Blowpipe was a man-portable guided weapon system for unit self-defence in daytime against low-flying aircraft and helicopters. The Blowpipe is a British shoulder-fired air defense missile, similar to the US-manufactured Stinger system, and the Soviet/Chinese SA-7. Instead of an infrared heat-seeking device, the small supersonic missile is guided by radio commands sent to it by its aimer. As opposed to "Redeye" or "Strela," in which a heat-seeking missile flies up the exhaust pipe of the aircraft, the "Blowpipe" [and the Swedish RB-70] can be fired head-on toward an approaching plane.
The weapon sometimes known as a “blowpipe” or “blow gun” is a hollow tube through which darts or hard pellets are propelled by the use of breath. Many blowpipes are produced for the tourist trade as souvenirs and are often ornately carved or decorated. Bagpipes, also known as aerophones, require a constant supply of air to produce a sound. By blowing air through the blowpipe into the reservoir, the piper can squeeze the reservoir under his arm which produces the sound of the instrument. Since the drones play the same note all the time, musicians add embellishments to the songs by playing the melody on a pipe called the chanter.
An operational requirement for a weapon of the general type of the Blowpipe missile developed by Short Brothers and Harland was being studied and Short Brothers and Harland together with other firms in the industry were asked in early 1966 to submit a358W feasibility study. By the end of 1968 the Secretary of State for Defence indicated that the Deparment was still considering whether it required a weapon system of this sort to supplement existing and planned anti-aircraft capability. Among the factors to be taken into account was the outcome of a special technical study of this project which was being carried out by Short Bros. & Harland and associated contractors under arrangements made by the Minister of Technology. A contract for the supply of a substantial quantity of Blowpipe missiles and associated equipment for the Armed Forces was placed with Short Brothers and Harland in September 1972.
The Blowpipe antiaircraft missile can hit subsonic airborne targets only within visual contact. It uses a radio command homing system which, in contrast to antiaircraft missiles with an infrared guidance system, makes it possible to fire on various targets irrespective of the intensity of their infrared emission, and at any aspect. Besides the missile, the system, which is serviced by a single person, contains a launch tube-canister with an aiming unit that includes an optical sight, an infrared device that measures deviation of the missile from the line of sight, a control grip and a radio transmitter. Tracers in the missile's tail section permit automatic tracking of the missile by an infrared device and help the operator visually track the missile's flight.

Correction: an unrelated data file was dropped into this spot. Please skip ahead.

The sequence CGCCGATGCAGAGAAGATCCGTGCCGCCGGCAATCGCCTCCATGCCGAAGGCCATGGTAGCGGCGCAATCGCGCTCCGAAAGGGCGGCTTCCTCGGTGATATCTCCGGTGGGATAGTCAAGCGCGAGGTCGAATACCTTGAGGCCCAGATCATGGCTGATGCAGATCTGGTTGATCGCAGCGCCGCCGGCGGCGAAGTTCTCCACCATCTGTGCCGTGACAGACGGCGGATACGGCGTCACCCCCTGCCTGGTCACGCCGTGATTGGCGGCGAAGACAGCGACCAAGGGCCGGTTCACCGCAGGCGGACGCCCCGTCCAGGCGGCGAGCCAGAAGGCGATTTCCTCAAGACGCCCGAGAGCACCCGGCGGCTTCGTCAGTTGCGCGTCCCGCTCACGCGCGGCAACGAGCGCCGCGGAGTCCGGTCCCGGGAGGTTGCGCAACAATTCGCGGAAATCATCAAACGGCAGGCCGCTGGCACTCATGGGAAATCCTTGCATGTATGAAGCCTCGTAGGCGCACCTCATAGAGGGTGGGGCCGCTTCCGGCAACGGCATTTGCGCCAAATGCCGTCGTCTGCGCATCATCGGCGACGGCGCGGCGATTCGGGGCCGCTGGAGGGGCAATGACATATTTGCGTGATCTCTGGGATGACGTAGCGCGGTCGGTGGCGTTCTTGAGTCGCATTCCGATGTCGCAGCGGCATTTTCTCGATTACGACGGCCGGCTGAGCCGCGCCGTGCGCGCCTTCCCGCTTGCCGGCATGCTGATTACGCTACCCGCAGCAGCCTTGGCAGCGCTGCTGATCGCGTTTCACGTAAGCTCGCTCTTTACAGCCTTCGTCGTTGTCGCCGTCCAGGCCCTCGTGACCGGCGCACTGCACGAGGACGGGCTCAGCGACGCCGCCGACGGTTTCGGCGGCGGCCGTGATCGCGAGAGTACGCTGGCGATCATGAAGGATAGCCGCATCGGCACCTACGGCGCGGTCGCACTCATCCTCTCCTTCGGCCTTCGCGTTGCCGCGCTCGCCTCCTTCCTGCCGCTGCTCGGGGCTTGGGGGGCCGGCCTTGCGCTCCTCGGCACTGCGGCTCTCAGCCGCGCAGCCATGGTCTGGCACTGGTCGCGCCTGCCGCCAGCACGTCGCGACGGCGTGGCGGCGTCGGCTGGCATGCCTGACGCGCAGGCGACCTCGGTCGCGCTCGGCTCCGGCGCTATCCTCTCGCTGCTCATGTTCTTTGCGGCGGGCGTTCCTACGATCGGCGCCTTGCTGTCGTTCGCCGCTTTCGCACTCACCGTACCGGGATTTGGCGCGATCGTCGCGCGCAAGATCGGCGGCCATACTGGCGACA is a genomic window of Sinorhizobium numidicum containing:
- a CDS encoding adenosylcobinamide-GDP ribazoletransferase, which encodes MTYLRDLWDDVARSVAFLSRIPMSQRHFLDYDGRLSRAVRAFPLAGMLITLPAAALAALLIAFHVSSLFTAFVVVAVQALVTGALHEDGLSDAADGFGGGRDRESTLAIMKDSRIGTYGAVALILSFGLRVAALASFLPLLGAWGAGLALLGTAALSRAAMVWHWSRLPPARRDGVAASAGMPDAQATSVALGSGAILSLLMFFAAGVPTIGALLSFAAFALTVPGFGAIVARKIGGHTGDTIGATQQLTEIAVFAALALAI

This system functions in the following manner. The operator visually detects and identifies the target and tracks it with the cross-hairs of the optical sight. When the target enters the missile launch zone, which is determined visually, the operator squeezes the launch trigger. The missile is propelled out of the tube by a booster charge, and after 0.7 sec, 30 m from the operator, the sustainer ignites. An automatic tracking system operating in the initial section of flight guides the missile to the line of sight. An infrared device in the homing apparatus determines the missile's deviation from the line of sight. A control command is generated on the basis of the error angle and transmitted to the missile by a radio command line. The automatic tracking system operates for 2-3 sec. Subsequent guidance of the missile until its contact with target is effected manually. The operator tracks the missile and the target with an optical sight. If the missile deviates from the line of sight, he manipulates a joystick to turn the missile in the appropriate direction until it aligns with the target image.